Title: Rotating cross-arm technology for blackberry production Author
Submitted to: Proceedings of the Lower Mainland Horticultural Improvement Association
Publication Type: Proceedings
Publication Acceptance Date: February 28, 2013
Publication Date: March 26, 2013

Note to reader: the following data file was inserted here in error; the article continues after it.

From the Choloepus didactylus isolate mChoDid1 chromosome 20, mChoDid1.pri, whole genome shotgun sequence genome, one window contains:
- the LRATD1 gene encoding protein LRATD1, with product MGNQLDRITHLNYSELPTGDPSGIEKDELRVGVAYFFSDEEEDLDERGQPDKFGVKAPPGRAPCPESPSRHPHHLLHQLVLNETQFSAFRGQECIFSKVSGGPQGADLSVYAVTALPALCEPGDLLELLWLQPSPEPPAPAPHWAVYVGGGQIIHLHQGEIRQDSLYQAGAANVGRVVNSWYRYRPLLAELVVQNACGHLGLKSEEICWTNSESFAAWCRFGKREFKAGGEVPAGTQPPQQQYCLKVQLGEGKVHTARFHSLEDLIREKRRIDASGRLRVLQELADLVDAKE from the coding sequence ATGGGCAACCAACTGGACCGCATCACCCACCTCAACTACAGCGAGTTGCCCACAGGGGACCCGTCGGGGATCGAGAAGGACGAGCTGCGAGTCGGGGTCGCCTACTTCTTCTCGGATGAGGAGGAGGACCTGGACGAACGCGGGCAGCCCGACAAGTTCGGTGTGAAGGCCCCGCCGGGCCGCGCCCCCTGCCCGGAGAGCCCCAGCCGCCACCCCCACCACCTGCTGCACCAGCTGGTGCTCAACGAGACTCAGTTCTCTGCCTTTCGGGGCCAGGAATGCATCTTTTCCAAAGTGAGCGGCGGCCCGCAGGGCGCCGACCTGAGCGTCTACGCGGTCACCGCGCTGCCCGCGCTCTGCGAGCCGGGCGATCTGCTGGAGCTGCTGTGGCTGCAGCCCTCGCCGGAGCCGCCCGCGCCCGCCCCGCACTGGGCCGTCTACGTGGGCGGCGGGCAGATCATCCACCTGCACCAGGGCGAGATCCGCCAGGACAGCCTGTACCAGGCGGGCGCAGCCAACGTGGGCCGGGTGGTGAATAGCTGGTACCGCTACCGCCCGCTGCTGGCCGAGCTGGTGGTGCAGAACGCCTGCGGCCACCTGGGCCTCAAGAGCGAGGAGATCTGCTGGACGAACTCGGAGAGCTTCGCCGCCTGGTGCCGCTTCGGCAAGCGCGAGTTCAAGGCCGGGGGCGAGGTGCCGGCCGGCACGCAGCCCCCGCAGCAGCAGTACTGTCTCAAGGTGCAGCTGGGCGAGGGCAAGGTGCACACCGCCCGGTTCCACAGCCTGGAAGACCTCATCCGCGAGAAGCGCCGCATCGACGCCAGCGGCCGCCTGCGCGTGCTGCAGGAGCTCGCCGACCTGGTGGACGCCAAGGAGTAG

Citation: Takeda, F. 2013. Rotating cross-arm technology for blackberry production. Proceedings of the Lower Mainland Horticultural Improvement Association. p. 135-142. Technical Abstract: The rotating cross-arm (RCA) technology combines a unique trellis design and cane training protocol. Developed over the last two decades, this technology is beginning to have an impact on the blackberry (Genus Rubus, subgenus Rubus) industry in the United States (US). It has been successfully transferred to growers in more than 21 states in the last two years and contributed to increasing the blackberry acreage by about approximately 100 ha in the eastern US. Our research and development efforts on the RCA technology has shown that 1) winter injury can be reduced by modifying the crop environment and production techniques, 2) white drupe formation can be reduced when fruit is positioned away from direct sunlight, and 3) harvest efficiency is improved when the fruit is positioned on one side of the row. Our research has also shown that RCA technology can be used to generate several times more one-node floricane cuttings and long-cane plants than traditional propagation methods. The enclosure technique improved rooting of some cultivars, but there were recalcitrant cultivars like ‘Apache’. Auxin analyses suggested a possible link between IAA concentrations and root induction in floricane cuttings. Consistent production of blackberries was achieved in areas with minimum winter temperatures below minus 20 degrees C with the RCA technology. This technology allows the canes to be positioned close to the ground in winter and covered with a floating rowcover. An unexpected result of this winter protection system was some leaves on the floricane remained green throughout the spring and were photosynthetically functional in spring.